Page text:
The following post summarizes the author’s selection from his book Let It Shine: The 6,000-Year Story of Solar Energy.
Like an “Indiana Jones” adventure, Chinese archaeologists have recently found the oldest solar device – a bronze concave mirror – capable of almost instantaneously making fire from sunlight. The discoverer called the 3,000-year-old apparatus “a world-class marvel…one of the great inventions of ancient Chinese history.”
Confucius wrote that the eldest son started the noon-day cooking fire by focusing the sun’s rays with such a concave mirror onto kindling. Around the 3rd century BCE, the Greeks independently developed concave mirrors. Both the Chinese and Greeks called them burning mirrors because they concentrate enough solar energy onto a combustible object to burst the object into flames. The Europeans, like the Chinese, used them to kindle wood for cooking.
When natural scientists of the Renaissance learned of these inventions, many envisioned using them as the ultimate weapon: engulfing in solar flames whole armies and ships. Roger Bacon, a thirteenth-century English scholar, believed that with twelve powerfully focused mirrors, Christendom could retake the Holy Land without shedding any Christen blood. Although never used for warfare, they had practical uses.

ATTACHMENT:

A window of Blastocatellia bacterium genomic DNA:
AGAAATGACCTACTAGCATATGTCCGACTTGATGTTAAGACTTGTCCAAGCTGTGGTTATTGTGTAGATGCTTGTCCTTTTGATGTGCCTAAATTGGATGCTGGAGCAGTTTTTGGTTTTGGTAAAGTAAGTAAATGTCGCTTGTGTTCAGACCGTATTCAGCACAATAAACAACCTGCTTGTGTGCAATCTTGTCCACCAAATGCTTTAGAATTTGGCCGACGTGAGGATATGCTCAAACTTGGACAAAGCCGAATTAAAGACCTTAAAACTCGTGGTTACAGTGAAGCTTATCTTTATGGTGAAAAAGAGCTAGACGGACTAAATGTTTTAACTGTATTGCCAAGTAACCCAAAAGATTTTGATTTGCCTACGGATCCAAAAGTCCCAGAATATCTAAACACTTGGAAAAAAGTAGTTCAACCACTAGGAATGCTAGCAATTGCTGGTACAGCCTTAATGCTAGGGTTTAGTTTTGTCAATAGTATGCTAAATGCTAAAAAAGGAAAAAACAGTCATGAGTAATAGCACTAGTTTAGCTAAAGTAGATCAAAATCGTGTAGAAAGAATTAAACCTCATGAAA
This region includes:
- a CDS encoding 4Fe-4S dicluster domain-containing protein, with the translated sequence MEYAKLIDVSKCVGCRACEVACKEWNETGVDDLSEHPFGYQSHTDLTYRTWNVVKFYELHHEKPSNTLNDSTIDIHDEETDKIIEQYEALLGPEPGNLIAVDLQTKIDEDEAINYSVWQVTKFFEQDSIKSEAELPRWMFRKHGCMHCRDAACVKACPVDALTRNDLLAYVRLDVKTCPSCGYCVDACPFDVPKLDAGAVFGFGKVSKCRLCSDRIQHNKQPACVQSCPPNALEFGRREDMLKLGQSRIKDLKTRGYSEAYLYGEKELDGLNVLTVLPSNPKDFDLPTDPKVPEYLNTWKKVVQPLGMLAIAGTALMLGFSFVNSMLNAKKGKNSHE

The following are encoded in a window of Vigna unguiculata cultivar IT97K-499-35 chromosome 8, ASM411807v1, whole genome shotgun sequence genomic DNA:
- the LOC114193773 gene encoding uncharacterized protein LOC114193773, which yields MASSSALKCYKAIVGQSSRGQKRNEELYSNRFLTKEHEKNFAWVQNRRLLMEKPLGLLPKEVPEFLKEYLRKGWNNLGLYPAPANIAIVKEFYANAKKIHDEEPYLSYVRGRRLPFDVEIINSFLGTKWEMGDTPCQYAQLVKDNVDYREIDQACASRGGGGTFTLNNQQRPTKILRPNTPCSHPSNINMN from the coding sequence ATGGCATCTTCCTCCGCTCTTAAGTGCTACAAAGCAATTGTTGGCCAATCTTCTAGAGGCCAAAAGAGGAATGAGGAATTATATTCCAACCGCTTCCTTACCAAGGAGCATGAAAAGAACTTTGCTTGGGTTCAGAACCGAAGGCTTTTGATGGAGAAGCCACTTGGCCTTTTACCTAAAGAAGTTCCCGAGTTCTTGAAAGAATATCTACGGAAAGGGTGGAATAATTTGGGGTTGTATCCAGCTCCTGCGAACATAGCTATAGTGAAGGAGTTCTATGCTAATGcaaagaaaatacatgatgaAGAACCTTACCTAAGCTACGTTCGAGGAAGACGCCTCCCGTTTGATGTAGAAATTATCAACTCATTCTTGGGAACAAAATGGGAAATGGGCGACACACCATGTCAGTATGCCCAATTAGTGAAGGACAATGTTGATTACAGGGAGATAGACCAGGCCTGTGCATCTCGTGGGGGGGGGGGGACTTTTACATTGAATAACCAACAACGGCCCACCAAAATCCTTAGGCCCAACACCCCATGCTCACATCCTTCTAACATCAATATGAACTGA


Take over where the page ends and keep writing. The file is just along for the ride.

Florentine workmen soldered with burning mirrors. Burning mirrors also distilled perfumes. The sketch books of Leonardo da Vinci show that the great Italian hoped to realize his solar ambitions by the use of burning mirrors. He planned to build one with a radius of ½ a mile to heat water for processing wool, Florence’s principal industry, and for heating water for swimming pools.
When early scientists sought fame and glory through spectacle, powerful burning mirrors outclassed just about any other device, thrilling the public from London to Paris, who watched in awe the concentrated rays of the sun melt metals and vitrify glass in seconds.